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Saturday, September 29 2012
Who Was Created Sinless?
"Sin" is a very familiar word of the Holy Bible. But what does it mean?
The English word "sin" originated from an Anglo-Saxon word that meant a voluntary departure from what is right. Sin is about choice.
"Sin" has been used to translate the Hebrew word, pronounced khawt-tawth, which means the same - an offense, which itself literally means over the fence, or out of bounds (see also The Boundary Law). That definition applies to the first sinners who chose to go out of bounds (the reason that "tresspass" is also used to mean sin). Since then, all humans are sinners. It's even a sin to deny being a sinner:
"1:8 If we say that we have no sin, we deceive ourselves, and the truth is not in us. 1:9 If we confess our sins, he is faithful and just to forgive us our sins, and to cleanse us from all unrighteousness. 1:10 If we say that we have not sinned, we make him a liar, and his word is not in us." (1 John 1:8-10 KJV)
But it wasn't that way at the beginning. Humans were created sinless. Adam and Eve were sinless until they chose to sin, thereby causing the "fall of man." They, and all humans ever since, with the sole exception of Jesus Christ, were sinners. Only Adam, Eve and Jesus Christ have been sinless; Adam and Eve for a while, Jesus Christ for ever.
The creation of man (from the Hebrew word pronounced aw-dawm, meaning man as a species, male and female, even though the name Adam originated from the word for the species as a whole) was intended for them to be sinless, like God i.e. "in our image, after our likeness" refers more to character than appearance.
"1:26 And God said, Let us make man in our image, after our likeness: and let them have dominion over the fish of the sea, and over the fowl of the air, and over the cattle, and over all the earth, and over every creeping thing that creepeth upon the earth.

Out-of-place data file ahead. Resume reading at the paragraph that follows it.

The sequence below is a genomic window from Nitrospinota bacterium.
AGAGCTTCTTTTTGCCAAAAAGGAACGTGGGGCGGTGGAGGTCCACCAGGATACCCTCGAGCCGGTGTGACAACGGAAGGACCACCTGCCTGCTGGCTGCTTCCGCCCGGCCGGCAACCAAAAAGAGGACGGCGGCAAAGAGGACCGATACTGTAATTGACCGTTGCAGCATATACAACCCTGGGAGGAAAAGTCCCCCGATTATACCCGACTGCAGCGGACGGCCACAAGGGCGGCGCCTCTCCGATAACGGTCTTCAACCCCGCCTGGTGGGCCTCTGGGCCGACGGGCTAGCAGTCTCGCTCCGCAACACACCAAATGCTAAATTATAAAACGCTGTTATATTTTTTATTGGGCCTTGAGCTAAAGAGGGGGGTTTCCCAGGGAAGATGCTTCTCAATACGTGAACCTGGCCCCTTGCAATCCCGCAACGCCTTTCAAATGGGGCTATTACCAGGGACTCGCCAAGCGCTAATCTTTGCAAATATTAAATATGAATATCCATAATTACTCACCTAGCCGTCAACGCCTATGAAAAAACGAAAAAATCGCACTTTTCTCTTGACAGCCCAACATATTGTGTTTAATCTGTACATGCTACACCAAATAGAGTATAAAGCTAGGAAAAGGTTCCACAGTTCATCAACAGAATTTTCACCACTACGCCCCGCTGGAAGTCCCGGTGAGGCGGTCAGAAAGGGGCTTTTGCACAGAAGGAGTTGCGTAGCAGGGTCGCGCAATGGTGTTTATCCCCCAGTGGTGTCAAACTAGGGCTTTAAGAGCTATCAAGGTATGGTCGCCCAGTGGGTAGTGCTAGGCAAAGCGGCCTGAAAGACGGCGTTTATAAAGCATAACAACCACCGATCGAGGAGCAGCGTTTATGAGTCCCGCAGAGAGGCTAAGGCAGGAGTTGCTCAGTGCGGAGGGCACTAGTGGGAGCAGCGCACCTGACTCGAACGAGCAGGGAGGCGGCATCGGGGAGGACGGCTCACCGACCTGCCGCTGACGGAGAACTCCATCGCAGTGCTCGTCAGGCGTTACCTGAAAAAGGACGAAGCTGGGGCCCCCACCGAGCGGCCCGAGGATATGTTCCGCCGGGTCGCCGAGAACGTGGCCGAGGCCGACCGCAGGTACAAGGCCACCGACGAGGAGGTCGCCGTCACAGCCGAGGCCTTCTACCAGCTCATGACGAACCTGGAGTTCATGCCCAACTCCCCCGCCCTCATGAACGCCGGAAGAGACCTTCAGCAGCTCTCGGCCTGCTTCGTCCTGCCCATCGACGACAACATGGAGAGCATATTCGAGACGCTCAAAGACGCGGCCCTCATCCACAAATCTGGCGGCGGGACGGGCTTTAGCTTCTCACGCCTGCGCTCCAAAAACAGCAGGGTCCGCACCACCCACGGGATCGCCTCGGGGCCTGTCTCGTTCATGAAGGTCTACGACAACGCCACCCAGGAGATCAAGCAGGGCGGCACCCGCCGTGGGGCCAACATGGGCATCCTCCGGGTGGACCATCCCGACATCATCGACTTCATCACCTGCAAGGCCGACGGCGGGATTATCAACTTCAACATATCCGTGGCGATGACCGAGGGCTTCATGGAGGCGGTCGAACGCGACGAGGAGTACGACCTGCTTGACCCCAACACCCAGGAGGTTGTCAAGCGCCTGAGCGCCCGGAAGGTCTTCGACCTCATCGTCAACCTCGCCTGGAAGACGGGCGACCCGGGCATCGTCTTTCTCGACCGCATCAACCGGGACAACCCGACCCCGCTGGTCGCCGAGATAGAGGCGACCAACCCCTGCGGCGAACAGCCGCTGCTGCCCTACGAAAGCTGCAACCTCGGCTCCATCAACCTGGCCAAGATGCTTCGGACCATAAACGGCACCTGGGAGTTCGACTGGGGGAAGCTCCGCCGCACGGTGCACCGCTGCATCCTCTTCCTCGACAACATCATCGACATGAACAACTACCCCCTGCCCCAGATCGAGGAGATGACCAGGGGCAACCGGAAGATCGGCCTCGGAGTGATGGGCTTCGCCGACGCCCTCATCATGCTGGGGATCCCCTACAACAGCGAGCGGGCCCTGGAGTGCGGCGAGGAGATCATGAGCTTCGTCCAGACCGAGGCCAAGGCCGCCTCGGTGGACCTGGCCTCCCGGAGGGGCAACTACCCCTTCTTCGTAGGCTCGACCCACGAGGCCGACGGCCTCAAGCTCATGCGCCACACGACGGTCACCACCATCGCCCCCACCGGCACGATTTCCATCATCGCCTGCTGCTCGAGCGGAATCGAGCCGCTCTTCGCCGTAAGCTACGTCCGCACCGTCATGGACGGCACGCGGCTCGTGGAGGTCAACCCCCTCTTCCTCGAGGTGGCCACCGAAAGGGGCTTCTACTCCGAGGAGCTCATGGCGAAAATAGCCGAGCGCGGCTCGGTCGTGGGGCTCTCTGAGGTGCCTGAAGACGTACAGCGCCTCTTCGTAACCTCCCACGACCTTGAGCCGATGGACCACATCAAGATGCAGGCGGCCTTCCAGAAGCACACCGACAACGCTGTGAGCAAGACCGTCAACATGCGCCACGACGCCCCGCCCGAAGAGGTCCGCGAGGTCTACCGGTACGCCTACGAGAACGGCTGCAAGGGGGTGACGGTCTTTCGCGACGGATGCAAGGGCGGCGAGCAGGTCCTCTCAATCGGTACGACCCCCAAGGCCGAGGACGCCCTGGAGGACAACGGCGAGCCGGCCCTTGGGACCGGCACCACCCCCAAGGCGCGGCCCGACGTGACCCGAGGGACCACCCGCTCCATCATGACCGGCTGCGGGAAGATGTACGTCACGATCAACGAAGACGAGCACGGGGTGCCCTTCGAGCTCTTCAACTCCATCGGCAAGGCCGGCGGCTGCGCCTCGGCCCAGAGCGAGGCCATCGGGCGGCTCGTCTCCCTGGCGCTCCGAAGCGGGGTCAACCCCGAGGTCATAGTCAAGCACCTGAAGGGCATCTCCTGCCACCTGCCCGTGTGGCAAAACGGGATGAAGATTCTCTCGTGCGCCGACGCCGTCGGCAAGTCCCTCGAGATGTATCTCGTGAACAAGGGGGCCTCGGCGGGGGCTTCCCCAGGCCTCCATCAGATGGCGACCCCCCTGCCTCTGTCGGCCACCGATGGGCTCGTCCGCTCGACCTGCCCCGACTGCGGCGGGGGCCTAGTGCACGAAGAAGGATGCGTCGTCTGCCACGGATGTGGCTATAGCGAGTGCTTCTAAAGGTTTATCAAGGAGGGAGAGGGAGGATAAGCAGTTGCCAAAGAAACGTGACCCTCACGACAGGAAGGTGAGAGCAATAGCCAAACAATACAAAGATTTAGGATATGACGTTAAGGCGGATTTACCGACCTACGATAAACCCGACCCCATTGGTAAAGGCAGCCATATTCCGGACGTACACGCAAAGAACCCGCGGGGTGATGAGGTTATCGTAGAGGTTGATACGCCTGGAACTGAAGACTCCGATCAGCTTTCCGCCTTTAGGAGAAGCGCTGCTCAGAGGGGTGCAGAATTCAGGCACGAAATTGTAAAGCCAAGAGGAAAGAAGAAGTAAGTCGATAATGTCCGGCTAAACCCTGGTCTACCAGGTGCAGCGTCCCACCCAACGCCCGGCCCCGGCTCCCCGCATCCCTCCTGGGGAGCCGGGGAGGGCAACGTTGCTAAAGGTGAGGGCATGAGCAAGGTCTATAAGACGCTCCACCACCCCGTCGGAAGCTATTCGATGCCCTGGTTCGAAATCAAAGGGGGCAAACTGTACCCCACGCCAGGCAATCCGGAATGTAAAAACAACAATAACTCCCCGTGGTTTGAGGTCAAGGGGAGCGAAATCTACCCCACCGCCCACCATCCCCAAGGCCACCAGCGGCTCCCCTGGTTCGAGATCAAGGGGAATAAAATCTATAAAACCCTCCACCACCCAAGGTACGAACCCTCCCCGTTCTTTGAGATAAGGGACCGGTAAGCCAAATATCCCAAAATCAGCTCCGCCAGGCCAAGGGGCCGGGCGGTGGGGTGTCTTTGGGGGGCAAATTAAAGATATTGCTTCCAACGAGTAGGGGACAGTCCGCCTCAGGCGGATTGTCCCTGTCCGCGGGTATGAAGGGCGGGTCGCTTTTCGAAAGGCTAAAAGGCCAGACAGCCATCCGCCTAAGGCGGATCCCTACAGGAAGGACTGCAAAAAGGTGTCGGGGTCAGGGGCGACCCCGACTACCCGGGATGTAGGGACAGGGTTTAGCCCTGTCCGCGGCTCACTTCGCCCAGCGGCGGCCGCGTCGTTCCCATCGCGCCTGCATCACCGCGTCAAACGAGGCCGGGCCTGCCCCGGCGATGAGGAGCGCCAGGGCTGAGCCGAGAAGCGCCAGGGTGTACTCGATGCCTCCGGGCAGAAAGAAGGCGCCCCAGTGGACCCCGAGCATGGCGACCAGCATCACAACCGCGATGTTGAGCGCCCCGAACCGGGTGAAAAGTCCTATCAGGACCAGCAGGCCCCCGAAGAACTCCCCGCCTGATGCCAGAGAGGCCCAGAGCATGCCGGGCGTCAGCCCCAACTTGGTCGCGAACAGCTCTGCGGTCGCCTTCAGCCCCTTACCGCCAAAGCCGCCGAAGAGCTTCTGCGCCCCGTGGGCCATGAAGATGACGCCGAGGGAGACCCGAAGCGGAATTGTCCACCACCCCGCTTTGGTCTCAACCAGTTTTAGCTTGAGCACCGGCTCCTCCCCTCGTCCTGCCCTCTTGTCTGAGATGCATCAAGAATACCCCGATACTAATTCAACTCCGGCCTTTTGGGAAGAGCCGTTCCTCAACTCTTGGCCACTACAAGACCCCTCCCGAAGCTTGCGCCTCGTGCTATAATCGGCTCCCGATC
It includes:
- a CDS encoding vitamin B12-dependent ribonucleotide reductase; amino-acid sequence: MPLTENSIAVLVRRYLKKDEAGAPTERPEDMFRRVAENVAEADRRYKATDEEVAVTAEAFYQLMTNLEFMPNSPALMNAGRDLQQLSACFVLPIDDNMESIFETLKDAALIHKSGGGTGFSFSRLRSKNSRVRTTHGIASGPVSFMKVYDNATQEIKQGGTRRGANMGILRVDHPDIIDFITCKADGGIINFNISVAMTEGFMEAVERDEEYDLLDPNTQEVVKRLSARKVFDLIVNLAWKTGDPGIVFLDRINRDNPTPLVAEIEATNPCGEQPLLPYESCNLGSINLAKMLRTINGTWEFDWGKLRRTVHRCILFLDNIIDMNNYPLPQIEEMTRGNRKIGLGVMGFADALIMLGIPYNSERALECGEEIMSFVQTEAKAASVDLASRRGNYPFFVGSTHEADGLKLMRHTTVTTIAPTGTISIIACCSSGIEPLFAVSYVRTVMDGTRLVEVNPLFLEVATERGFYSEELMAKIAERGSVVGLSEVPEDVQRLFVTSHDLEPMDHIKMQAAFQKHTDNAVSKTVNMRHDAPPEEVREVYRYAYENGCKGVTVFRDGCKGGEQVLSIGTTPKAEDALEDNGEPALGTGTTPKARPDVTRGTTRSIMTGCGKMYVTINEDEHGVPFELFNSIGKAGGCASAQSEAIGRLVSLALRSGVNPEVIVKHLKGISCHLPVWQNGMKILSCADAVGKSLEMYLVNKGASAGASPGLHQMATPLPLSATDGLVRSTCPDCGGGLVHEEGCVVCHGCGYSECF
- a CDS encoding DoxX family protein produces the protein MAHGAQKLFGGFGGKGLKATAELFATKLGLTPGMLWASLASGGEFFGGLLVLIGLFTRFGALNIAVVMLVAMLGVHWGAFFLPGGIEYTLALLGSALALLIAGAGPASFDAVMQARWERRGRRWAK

"God created man in His own image, in the image of God created He him; male and female created He them"
Adam and Eve were observers of the only true Sabbath Day, the Seventh Day, just as the LORD Himself observed it i.e. violating the Sabbath is a sin, so Adam and Eve observed it because they were at first sinless. The Sabbath did not begin at Sinai; it began at Creation, created by Jesus Christ (see When Is The LORD's Day?).
"2:1 Thus the heavens and the earth were finished, and all the host of them. 2:2 And on the seventh day God ended his work which he had made; and he rested on the seventh day from all his work which he had made. 2:3 And God blessed the seventh day, and sanctified it: because that in it he had rested from all his work which God created and made." (Genesis 2:1-3 KJV)
Genesis chapter 2 is a more detailed reiteration of the creation of man as described in chapter Genesis 1.
"2:4 These are the generations of the heavens and of the earth when they were created, in the day that the LORD God made the earth and the heavens, 2:5 And every plant of the field before it was in the earth, and every herb of the field before it grew: for the LORD God had not caused it to rain upon the earth, and there was not a man to till the ground. 2:6 But there went up a mist from the earth, and watered the whole face of the ground. 2:7 And the LORD God formed man of the dust of the ground, and breathed into his nostrils the breath of life; and man became a living soul.
The (male) man was at first alone, just as God once was (God is called the Father because He had a Son). But from one man, another was created. Ironically, while Eve would become the mother of all humans, Eve herself was the only human to have been born without a mother.